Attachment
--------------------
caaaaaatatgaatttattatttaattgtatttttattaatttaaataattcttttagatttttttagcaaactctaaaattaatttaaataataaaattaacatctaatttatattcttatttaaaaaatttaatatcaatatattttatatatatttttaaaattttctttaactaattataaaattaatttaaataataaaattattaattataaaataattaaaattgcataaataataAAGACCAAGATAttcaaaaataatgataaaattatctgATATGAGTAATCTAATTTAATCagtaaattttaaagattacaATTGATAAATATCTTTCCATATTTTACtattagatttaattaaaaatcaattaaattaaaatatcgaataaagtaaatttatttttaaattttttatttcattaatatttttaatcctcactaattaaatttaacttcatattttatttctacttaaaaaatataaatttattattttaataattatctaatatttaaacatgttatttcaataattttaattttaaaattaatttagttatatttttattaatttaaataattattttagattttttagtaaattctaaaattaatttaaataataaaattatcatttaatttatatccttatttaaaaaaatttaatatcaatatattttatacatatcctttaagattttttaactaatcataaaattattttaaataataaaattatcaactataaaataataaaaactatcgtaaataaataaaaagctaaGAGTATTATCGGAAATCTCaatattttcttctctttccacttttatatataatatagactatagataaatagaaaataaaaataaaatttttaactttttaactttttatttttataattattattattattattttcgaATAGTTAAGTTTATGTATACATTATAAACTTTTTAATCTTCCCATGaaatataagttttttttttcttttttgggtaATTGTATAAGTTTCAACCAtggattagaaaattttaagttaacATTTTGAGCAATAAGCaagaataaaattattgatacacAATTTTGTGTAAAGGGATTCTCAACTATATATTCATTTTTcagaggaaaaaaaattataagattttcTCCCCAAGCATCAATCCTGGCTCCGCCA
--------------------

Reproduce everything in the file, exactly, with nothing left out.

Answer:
caaaaaatatgaatttattatttaattgtatttttattaatttaaataattcttttagatttttttagcaaactctaaaattaatttaaataataaaattaacatctaatttatattcttatttaaaaaatttaatatcaatatattttatatatatttttaaaattttctttaactaattataaaattaatttaaataataaaattattaattataaaataattaaaattgcataaataataAAGACCAAGATAttcaaaaataatgataaaattatctgATATGAGTAATCTAATTTAATCagtaaattttaaagattacaATTGATAAATATCTTTCCATATTTTACtattagatttaattaaaaatcaattaaattaaaatatcgaataaagtaaatttatttttaaattttttatttcattaatatttttaatcctcactaattaaatttaacttcatattttatttctacttaaaaaatataaatttattattttaataattatctaatatttaaacatgttatttcaataattttaattttaaaattaatttagttatatttttattaatttaaataattattttagattttttagtaaattctaaaattaatttaaataataaaattatcatttaatttatatccttatttaaaaaaatttaatatcaatatattttatacatatcctttaagattttttaactaatcataaaattattttaaataataaaattatcaactataaaataataaaaactatcgtaaataaataaaaagctaaGAGTATTATCGGAAATCTCaatattttcttctctttccacttttatatataatatagactatagataaatagaaaataaaaataaaatttttaactttttaactttttatttttataattattattattattattttcgaATAGTTAAGTTTATGTATACATTATAAACTTTTTAATCTTCCCATGaaatataagttttttttttcttttttgggtaATTGTATAAGTTTCAACCAtggattagaaaattttaagttaacATTTTGAGCAATAAGCaagaataaaattattgatacacAATTTTGTGTAAAGGGATTCTCAACTATATATTCATTTTTcagaggaaaaaaaattataagattttcTCCCCAAGCATCAATCCTGGCTCCGCCA